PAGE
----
Researchers Obtain First-Ever Video Recording of Time Crystal

A title that seems worthy of an SF movie, and yet … A team of researchers has succeeded in creating a time-scale (spatio-temporal) crystal of micrometric size – made up of magnons at room temperature – and to film its behavior using a microscope ultra-precise X-ray. This is the very first time in the world that a recurring periodic magnetization structure has been filmed.

It is a German-Polish research team that is at the origin of this real technical feat. The researchers created a time crystal the size of a micrometer, made of magnons at room temperature, then using the Maxymus scanning transmission X-ray microscope at Helmholtz Zentrum Berlin, they were able to film the magnetizing structure periodic recurring in the crystal.

A crystal is a solid whose atoms or molecules are regularly arranged in a particular structure. If we look at the arrangement under a microscope, we discover an atom or a molecule always at the same intervals. The same is true for space-time crystals: however, the recurring structure exists not only in space, but also in time. The smaller components are constantly in motion until after a while they rearrange themselves into the original pattern.

A revolutionary discovery

In 2012, Nobel laureate in physics Frank Wilczek discovered the symmetry of matter in time. He is believed to be the discoverer of these so-called time crystals, although as a theorist he predicted them only hypothetically.

Since then, several scientists have looked for materials in which the phenomenon could be observed. The true existence of spatio-temporal crystals was first confirmed in 2017. However, the structures in question were only a few nanometers in size and only formed at very cold temperatures, below –250 degrees Celsius. .

The fact that the German-Polish team of researchers has now succeeded in imaging relatively large spatio-temporal crystals (a few micrometers) at room temperature is therefore considered revolutionary. The prowess also lies in the fact that they were able to show that their temporal crystal, made up of magnons, can interact with other magnons that meet it.

An exceptional experience

We took the steadily recurring pattern of magnons in space and time, sent more magnons, and they eventually dispersed. Thus, we were able to show that the temporal crystal can interact with other quasiparticles. No one has yet been able to show it. directly in an experiment, and even less in video Says Nick Träger, PhD student at the Max Planck Institute for Intelligent Systems, lead author of the publication alongside Pawel Gruszecki.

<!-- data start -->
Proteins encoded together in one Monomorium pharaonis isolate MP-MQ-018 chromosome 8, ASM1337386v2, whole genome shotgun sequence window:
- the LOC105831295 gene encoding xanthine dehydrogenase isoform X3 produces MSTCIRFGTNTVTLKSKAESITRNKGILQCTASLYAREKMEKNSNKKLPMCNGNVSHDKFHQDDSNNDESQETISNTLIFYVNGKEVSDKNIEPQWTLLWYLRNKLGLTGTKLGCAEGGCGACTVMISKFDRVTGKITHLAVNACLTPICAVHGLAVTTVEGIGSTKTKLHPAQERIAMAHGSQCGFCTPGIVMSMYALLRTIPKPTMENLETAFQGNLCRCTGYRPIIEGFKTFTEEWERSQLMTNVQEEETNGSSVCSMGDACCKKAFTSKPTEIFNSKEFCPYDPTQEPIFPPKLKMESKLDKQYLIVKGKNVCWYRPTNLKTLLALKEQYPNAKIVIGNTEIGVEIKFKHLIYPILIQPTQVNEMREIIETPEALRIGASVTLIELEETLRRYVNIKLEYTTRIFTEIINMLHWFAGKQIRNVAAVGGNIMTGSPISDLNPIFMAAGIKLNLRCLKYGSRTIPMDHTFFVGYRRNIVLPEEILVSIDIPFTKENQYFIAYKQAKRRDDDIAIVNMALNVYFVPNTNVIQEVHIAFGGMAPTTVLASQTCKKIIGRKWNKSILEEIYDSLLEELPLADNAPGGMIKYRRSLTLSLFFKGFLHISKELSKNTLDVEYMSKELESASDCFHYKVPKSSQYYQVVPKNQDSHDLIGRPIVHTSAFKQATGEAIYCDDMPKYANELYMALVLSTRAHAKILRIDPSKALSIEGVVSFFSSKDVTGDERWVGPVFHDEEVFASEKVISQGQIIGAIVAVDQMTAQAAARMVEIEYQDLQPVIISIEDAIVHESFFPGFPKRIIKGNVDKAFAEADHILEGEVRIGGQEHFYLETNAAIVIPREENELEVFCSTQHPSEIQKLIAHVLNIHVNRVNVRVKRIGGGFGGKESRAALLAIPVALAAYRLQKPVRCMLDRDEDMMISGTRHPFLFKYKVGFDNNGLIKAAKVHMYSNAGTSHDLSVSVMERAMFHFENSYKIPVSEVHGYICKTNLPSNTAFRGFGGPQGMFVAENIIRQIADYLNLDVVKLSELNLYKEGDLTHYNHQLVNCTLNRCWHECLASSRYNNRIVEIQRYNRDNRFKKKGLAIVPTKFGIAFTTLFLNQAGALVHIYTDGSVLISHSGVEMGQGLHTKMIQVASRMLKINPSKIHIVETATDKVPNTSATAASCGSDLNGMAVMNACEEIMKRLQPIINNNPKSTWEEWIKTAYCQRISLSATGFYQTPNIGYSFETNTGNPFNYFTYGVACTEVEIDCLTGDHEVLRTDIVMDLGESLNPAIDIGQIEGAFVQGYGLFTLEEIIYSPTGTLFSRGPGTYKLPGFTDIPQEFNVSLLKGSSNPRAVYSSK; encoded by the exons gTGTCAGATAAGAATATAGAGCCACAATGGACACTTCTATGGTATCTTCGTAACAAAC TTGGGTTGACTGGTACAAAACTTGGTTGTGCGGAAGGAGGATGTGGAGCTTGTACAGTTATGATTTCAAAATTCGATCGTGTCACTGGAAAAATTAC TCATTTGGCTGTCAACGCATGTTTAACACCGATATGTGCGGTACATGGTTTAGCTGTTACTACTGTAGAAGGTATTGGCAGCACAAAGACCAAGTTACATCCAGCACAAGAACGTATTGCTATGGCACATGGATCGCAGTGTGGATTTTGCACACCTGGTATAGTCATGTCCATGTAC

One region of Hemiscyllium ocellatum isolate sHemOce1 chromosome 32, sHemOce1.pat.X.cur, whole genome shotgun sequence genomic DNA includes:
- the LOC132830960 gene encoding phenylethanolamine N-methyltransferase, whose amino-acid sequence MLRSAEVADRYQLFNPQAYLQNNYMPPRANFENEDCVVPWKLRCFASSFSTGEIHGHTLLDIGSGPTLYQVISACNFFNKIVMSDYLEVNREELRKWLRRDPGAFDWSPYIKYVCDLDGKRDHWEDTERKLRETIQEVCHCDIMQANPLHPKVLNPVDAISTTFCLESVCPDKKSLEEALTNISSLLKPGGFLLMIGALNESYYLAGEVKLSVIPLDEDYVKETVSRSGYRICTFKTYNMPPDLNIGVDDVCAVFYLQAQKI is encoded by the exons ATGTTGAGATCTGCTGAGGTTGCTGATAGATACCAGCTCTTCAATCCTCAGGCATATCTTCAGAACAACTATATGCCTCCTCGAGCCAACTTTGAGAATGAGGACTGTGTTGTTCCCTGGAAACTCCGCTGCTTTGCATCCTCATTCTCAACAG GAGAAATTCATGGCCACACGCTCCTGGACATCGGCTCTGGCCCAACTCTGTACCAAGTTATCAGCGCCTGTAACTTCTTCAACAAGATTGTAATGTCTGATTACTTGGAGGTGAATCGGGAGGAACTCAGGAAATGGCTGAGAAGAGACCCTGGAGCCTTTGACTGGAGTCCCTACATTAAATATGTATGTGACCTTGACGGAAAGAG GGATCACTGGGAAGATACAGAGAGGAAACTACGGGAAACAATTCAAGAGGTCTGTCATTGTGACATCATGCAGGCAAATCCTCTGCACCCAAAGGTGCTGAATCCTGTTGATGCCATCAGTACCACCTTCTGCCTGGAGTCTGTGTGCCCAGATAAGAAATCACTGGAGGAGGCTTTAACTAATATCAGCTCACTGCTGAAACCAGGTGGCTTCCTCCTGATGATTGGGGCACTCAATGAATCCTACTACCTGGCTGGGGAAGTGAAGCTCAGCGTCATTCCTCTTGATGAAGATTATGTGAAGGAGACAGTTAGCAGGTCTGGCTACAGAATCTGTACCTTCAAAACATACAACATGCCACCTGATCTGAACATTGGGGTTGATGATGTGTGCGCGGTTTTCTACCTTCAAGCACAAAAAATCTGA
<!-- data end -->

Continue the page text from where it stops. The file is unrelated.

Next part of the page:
In their experiment, Gruszecki and Träger placed a strip of magnetic material on a microscopic antenna through which they sent a radio frequency current. This microwave field triggered an oscillating magnetic field, an energy source that stimulated the magnons in the band (the quasi-particle of a spin wave). Magnetic waves migrated through the band from left to right, spontaneously condensing into a recurring pattern in space and time. Unlike trivial standing waves, this pattern was formed before the two converging waves could even meet and interfere. The pattern, which disappears and reappears regularly, must therefore be a quantum effect.

Top: This grayscale image shows a snapshot of time-resolved x-ray microscopy of the magnonic time crystal. Due to its interactions with other magnons, ultra-short spin waves appear, shown in the bottom image. The phase is transcribed in the color, while the luminosity represents the amplitude. © MPI-IS

Gisela Schütz, Director of the Max Planck Institute for Intelligent Systems, which heads the Department of Modern Magnetic Systems, underlines the uniqueness of the X-ray camera used: “ Not only can it make the wavefronts visible with very high resolution, which is 20 times better than the best optical microscope. It can even do so at up to 40 billion images per second and with extremely high sensitivity to magnetic phenomena “.

We have been able to show that these spatio-temporal crystals are much more robust and widespread than initially thought. Says Pawel Gruszecki, scientist at the Faculty of Physics at Adam Mickiewicz University in Poznań. ” Our crystal condenses at room temperature and particles can interact with it – unlike an isolated system. In addition, it reached a size that could be used for concrete applications “.

Conventional crystals have a very wide field of applications. Now, if crystals can interact not only in space but also in time, we add another dimension to the possible applications. The potential of communications, radar or imaging technologies is enormous », Concludes Joachim Gräfe, former head of a research group in the Department of Modern Magnetic Systems and co-author of the study.

Physical Review Letters

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